James's sister Elizabeth (Atkisson) Mendenhall died in 1889 and was buried at the Bentonsport Cemetery in Van Buren County, Iowa, followed in 1901 by her husband Isaac, a Union army veteran of the Civil War. James and Elizabeth's older brother Benjamin Atkisson settled in first Greene and then Barry County, Missouri, where he died in late 1861, possibly as the result of militia service in the early months of the war. All four of James's sons served in defense of the Union as well: Isaac in Company A of Missouri's Mercer County Battalion, Six Months Militia; John in Company I of the 4th Iowa Volunteer Infantry, which marched with Sherman's army across Georgia; and William and James in Company D of the 15th West Virginia Volunteer Infantry.
One final note: the only source that identifies James as "James Newton Atkisson" are the written memories of his last surviving grandchild, Ruth Atkinson Rowe. Everywhere else he appears on record, he is listed as "James Atkisson."
* After the Civil War James's sons John and William both adopted the more common spelling ATKINSON, purportedly out of resignation to the government's persistent misspelling of ATKISSON.
† While impossible to prove, there is some reason to believe that a very young and already orphaned James and Elizabeth Atkisson lived with the Mendenhalls in Limestone County, Alabama in 1820. The state census that year shows John Mendenall's older brother Isaac as head of a household of 11, but Isaac only married that year and had no children of record yet. The other nine members of the household could have been John Mendenall's family plus James and Elizabeth and one unidentified female under 21. Pleasant Atkisson, the brother of the same William Attkisson of Goochland County, Virginia, some belief to be the father of James and his siblings, also lived in Limestone County at the same time as the Mendenhall, with one unidentified male under 21 (possibly James and Elizabeth's brother Benjamin?) living under his roof. If this Pleasant Atkisson was the uncle of Benjamin, James, and Elizabeth, it seems likely that their parents died between July 1815 (Elizabeth's birth) and April 1818 (the date of a Goochland County will for Pleasant and William's uncle Pleasant Attkisson naming "the Children of William Attkisson my nephew the son of Lewis Attkisson" as potential beneficiaries), possibly in the migration that brought them across the border from East Tennessee to Limestone County.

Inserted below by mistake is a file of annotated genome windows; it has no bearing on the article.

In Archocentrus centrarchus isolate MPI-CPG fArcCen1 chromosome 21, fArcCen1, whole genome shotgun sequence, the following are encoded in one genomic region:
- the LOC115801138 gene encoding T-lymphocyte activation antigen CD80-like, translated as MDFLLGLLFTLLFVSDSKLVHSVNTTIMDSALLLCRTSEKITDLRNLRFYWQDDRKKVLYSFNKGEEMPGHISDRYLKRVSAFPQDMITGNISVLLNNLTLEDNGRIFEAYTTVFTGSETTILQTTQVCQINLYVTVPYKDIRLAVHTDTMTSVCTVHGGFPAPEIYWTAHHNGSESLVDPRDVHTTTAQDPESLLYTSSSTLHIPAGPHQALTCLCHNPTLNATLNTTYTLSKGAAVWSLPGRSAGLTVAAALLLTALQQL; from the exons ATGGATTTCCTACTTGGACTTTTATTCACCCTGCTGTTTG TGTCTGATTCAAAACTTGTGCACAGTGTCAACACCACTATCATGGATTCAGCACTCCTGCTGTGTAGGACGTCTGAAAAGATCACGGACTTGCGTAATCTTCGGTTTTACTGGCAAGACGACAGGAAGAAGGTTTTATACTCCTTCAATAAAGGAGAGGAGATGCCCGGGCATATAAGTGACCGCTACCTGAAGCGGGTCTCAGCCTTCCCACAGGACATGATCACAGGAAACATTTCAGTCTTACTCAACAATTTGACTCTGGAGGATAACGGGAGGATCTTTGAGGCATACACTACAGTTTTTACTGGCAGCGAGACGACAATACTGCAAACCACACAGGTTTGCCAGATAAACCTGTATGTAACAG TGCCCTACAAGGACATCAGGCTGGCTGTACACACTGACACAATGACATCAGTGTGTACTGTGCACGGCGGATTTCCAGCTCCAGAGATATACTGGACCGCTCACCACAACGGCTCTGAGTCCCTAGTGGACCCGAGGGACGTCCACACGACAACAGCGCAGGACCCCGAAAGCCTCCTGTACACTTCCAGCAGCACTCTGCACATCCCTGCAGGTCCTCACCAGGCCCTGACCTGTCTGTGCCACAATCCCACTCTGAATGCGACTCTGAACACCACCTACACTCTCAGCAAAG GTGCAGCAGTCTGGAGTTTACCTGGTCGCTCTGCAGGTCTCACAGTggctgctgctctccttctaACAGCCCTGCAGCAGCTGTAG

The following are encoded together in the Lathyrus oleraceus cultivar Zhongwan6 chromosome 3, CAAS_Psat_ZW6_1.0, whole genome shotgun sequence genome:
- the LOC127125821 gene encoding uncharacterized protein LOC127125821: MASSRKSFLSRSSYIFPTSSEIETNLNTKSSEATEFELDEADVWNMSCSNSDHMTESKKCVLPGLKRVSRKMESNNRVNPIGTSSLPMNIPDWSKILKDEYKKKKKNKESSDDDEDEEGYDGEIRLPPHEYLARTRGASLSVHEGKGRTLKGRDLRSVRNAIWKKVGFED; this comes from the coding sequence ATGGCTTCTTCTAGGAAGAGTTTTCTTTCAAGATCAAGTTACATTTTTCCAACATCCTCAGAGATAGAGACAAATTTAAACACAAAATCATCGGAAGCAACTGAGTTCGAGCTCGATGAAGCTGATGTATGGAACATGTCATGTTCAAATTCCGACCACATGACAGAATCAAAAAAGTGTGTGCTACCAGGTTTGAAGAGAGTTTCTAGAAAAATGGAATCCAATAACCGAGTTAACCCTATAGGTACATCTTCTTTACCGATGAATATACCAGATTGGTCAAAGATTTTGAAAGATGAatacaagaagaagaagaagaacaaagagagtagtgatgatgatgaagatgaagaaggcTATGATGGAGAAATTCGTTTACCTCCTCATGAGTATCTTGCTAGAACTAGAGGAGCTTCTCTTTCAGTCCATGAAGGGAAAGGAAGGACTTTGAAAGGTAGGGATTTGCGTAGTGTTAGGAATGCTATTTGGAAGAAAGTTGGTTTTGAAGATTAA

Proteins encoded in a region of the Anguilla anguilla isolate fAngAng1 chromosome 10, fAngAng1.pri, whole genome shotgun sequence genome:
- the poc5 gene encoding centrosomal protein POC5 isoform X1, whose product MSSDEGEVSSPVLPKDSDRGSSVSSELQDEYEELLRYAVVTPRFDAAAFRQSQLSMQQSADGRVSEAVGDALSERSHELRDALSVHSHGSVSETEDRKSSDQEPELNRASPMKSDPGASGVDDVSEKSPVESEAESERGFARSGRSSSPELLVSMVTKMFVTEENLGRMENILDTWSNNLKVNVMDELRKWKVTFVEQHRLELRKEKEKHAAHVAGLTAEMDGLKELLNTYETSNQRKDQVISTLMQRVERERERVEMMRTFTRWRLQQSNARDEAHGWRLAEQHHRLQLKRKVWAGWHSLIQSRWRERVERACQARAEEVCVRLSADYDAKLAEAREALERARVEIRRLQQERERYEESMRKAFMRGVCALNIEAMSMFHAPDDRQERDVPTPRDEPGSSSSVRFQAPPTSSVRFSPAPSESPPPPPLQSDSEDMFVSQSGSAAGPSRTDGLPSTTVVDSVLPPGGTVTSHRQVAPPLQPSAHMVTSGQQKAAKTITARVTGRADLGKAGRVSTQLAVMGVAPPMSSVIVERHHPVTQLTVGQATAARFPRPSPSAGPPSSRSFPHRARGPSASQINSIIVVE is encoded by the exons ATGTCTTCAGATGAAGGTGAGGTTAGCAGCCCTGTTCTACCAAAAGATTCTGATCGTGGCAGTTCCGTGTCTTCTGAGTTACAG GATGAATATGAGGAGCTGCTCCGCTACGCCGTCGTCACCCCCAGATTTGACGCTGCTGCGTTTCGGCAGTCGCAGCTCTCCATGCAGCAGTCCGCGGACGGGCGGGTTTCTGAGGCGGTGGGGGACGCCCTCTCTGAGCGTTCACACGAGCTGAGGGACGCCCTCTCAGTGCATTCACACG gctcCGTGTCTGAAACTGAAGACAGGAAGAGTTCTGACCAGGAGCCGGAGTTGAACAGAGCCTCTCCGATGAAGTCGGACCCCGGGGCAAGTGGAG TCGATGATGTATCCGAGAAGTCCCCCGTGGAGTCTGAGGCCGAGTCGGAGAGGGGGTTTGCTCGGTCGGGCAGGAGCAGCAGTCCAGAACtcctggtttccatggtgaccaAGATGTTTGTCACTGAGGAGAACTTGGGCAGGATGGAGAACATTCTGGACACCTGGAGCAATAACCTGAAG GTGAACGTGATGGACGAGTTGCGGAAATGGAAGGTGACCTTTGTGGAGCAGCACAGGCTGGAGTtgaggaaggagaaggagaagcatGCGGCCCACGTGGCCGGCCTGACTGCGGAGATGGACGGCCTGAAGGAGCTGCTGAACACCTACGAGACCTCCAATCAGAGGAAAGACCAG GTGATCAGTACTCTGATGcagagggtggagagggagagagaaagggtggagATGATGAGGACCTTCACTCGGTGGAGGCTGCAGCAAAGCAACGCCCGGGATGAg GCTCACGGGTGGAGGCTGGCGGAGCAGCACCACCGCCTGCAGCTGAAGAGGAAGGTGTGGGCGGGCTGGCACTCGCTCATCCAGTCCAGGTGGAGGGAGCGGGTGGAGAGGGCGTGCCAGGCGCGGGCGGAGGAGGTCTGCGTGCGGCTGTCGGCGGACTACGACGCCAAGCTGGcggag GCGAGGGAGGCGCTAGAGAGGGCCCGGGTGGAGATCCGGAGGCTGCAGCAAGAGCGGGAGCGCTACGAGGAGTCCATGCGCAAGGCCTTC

‡ Curiously, on December 7, 1835, the McMinn County, Tennessee court appointed James Atkisson as guardian of Isaac "Mendingall." James at that time would have been 23 and Isaac 20. The reasons for the guardianship are unclear and not specified in the court record, but it's possible that Isaac's father (or uncle) John was already preparing to move to Mt. Vernon, Illinois, and deemed it wise for James to be Isaac's guardian in his absence. Both John and Isaac owned land in McMinn County, according to 1836 county tax records, and the planned sale of those lands may have factored into the decision to appoint James guardian. As to the spelling of their surname, it varied as Mendingall and Mendenall in early 19th century records and later, more consistently, as Mendenhall.
This narrative was researched and written by Eric Atkisson, a third-great-grandson of James and Margaret Atkisson.